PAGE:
However, they argued that men, just like their female counterparts, also crave the experience of being spoiled and cared for. Despite Valentine’s Day coinciding with Ash Wednesday this year, Noleen said she will go on and spoil her husband.
“These men also cherish the good moments of being pampered and receiving thoughtful gifts, so this year, we should consider getting gifts that allow us to recognise Ash Wednesday, as well as make our husbands happy.
“Simple gifts like clothing stuff, personalised cups, vehicle accessories and flowers, among other meaningful presents that reflect one’s level of affection, will be the way to go,” she reckons.
Do not spoil the occasion
In Glen View, Sharon Sengweni notes that leap year comes once every four years, providing women with enough time to save and plan for special occasions or purchase meaningful gifts.
For others, Valentines is a time for flowers and gifts
She said women need to take advantage of this “long” period to plan Valentine’s celebrations that do not infringe on occasions like Ash Wednesdays or the Lent. Sengweni feels most women will take advantage of Ash Wednesday not to spoil their spouses.
“It is only once in four years that women are expected to give men gifts and we cannot be making excuses,” she said.
“The four years between leap years allow for careful preparation and thoughtful gestures as we celebrate significant events in our relationships.”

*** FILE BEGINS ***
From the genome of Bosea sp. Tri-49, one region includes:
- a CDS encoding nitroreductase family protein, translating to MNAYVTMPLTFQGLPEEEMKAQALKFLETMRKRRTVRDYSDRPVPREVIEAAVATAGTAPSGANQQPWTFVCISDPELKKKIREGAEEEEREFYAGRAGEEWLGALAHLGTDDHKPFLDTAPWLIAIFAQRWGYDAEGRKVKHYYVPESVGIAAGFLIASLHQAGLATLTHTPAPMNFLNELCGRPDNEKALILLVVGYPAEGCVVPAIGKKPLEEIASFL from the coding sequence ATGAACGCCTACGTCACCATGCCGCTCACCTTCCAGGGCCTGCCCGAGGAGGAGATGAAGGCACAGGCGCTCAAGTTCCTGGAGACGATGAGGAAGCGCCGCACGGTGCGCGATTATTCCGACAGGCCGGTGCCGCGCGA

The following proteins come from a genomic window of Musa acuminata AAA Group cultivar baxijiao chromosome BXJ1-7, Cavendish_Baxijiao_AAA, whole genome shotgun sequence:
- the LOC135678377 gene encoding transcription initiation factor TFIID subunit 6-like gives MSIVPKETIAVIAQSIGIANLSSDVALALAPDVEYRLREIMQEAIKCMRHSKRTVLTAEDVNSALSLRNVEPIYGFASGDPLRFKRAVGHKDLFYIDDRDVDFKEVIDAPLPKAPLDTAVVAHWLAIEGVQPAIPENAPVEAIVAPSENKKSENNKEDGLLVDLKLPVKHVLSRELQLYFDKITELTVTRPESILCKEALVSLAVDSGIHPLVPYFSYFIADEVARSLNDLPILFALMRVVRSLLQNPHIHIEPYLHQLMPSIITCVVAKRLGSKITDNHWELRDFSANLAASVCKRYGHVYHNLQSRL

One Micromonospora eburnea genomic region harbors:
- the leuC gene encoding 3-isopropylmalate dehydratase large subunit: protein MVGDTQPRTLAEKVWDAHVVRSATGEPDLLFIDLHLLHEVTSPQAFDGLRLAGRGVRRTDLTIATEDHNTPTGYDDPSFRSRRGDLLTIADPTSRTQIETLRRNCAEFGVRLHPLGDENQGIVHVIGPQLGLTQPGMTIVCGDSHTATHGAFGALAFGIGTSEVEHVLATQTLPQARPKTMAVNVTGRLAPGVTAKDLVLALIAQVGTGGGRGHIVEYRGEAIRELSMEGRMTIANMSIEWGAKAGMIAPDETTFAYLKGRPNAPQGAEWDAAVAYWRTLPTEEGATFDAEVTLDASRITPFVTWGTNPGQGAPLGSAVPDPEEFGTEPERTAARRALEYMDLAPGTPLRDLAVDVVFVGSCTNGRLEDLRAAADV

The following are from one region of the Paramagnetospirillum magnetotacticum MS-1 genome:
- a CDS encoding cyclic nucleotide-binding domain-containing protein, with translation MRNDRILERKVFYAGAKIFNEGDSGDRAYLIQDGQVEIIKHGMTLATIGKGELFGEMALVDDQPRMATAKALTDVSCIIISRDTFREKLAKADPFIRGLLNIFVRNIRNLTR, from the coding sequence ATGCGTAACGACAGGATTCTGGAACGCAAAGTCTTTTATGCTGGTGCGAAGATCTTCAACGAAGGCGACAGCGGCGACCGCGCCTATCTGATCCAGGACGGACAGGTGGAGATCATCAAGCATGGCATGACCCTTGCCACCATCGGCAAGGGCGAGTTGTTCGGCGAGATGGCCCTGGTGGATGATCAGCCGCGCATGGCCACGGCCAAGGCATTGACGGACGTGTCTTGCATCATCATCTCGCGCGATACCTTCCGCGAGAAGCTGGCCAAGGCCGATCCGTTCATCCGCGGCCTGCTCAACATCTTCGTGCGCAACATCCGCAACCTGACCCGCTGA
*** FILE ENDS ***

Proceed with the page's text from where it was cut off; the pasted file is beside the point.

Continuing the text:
Retailer Michael Moyo will be celebrating Valentine’s Day with his wife Nancy in Kariba.
Despite it being a leap year, Moyo has for the past two months saved up for the occasion.
“I want to surprise her. I booked for a weekend getaway, where we will have a sunset boat cruise and romantic dinner.
“As a couple, we often do not wait for Valentine’s Day to celebrate our love, although we recognise the day, so I felt I simply needed to remind her that I love her.”
Fashion enthusiast Cynthia Bizure has pledged to “donate” Valentine’s presents to at least 10 individuals who cannot afford to spoil their loved ones.
“Munhu asina present for Valentine’s zvemachokwadi (anyone without a Valentine’s present for real), we are happy to have a present prepared for you to gift your loved one. The Jan Jam team and I will wrap the present and deliver it to your special person for free. I am excited to be doing this,” her post reads.
However, some couples and religious denominations do not believe in Valentine’s Day celebrations.
“We know there is Valentine’s Day but we do not subscribe to that because, while some use it to show affection for each other, it also promotes prostitution and other unholy stuff. The origins of the day are another reason we do not celebrate the occasion,” said Madzibaba Persuage Muradzi of the Highglen Apostolic sect.